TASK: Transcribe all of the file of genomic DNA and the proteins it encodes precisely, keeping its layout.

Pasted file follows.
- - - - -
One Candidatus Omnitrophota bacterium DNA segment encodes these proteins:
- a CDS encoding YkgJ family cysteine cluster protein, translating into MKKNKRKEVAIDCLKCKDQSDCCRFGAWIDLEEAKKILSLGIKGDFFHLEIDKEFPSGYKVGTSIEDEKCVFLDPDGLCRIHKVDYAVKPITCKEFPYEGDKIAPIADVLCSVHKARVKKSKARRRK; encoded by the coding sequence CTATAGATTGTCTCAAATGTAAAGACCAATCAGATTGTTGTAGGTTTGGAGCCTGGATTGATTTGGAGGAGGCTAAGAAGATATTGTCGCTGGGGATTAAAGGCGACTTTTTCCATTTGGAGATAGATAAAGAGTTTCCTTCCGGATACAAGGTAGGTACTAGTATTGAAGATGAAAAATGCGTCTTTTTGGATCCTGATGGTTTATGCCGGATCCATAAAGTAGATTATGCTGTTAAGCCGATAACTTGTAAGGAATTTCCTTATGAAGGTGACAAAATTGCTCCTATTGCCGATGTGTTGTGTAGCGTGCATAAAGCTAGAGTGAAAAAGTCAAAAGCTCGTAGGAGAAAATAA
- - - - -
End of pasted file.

One Candidatus Omnitrophota bacterium DNA segment encodes these proteins:
- a CDS encoding YkgJ family cysteine cluster protein, translating into MKKNKRKEVAIDCLKCKDQSDCCRFGAWIDLEEAKKILSLGIKGDFFHLEIDKEFPSGYKVGTSIEDEKCVFLDPDGLCRIHKVDYAVKPITCKEFPYEGDKIAPIADVLCSVHKARVKKSKARRRK; encoded by the coding sequence CTATAGATTGTCTCAAATGTAAAGACCAATCAGATTGTTGTAGGTTTGGAGCCTGGATTGATTTGGAGGAGGCTAAGAAGATATTGTCGCTGGGGATTAAAGGCGACTTTTTCCATTTGGAGATAGATAAAGAGTTTCCTTCCGGATACAAGGTAGGTACTAGTATTGAAGATGAAAAATGCGTCTTTTTGGATCCTGATGGTTTATGCCGGATCCATAAAGTAGATTATGCTGTTAAGCCGATAACTTGTAAGGAATTTCCTTATGAAGGTGACAAAATTGCTCCTATTGCCGATGTGTTGTGTAGCGTGCATAAAGCTAGAGTGAAAAAGTCAAAAGCTCGTAGGAGAAAATAA